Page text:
Kim-Trump meet: easy part’s done

Few first meetings between leaders of two hostile countries have gone as well as the summit between US President Donald Trump and North Korea’s Kim Jong-un in Singapore on Tuesday. Of course, expectations were very low in the run-up to the meeting. Few expected the two leaders, both known to be erratic and notorious for their lack of diplomatic skills, to pull off the summit. Indeed, there were doubts that the meeting would happen; Trump had called it off a little over a week before it happened. Still, it is hard to deny that the summit was a success. Bilateral relations have thawed markedly after the Kim-Trump meeting. The two countries, which were threatening each other with nuclear war only a few months ago, have pulled back. Under an agreement signed at the summit, Kim and Trump pledged to build “new relations”. Importantly, Kim committed “to work toward complete denuclearisation of the Korean Peninsula.” After the summit, Trump said that the US will halt its “war games” with South Korea. The announcement has taken Washington’s allies in East Asia by surprise. While he should have consulted them before making this announcement, the move itself is welcome as military exercises in the region have always triggered serious tension.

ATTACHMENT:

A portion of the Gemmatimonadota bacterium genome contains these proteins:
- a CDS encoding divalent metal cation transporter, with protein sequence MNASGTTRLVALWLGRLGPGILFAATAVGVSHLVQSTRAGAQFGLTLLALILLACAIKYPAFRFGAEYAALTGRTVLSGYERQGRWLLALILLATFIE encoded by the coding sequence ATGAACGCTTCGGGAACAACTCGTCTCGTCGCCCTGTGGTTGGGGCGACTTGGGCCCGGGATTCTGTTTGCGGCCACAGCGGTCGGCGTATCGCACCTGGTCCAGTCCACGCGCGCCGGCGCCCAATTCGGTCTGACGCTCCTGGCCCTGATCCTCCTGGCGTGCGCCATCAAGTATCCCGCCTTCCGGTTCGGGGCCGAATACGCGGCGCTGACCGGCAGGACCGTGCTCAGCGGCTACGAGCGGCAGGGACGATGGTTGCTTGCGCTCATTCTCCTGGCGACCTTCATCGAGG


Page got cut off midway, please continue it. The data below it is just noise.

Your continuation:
The summit was the easy part. Now comes the more challenging task of taking the peace process forward. There is little in the agreement that clarifies what the next steps will be. It does not spell out what ‘complete denuclearisation’ means and how it will be achieved. There is no time-table laid out either. The agreement’s silence on the scope of denuclearisation and the verification procedure can be expected to trigger arguments and allegations in the coming weeks and months. Some have criticised the agreement for not mentioning North Korea’s dismal human rights accord. While this is an important issue, raising it at the start of a dialogue could have derailed the process. 

Kim and Trump did well to take the bold step of engaging in talks. However, the contribution of South Korean President Moon Jae-in must not be forgotten. It was his determined outreach to the North Korean leader and the patience he displayed all these months that made the US-North Korea rapprochement possible. It is important that the US and North Korea keep other major powers in the loop, especially South Korea, Japan, Russia and China. Till recently, Beijing was Pyongyang’s only friend. It has been side-lined somewhat in recent weeks. An inclusive process of consultation and dialogue with key powers is necessary for the talks to translate into lasting peace on the Korean peninsula.

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Kim-Trump meet: easy part’s done

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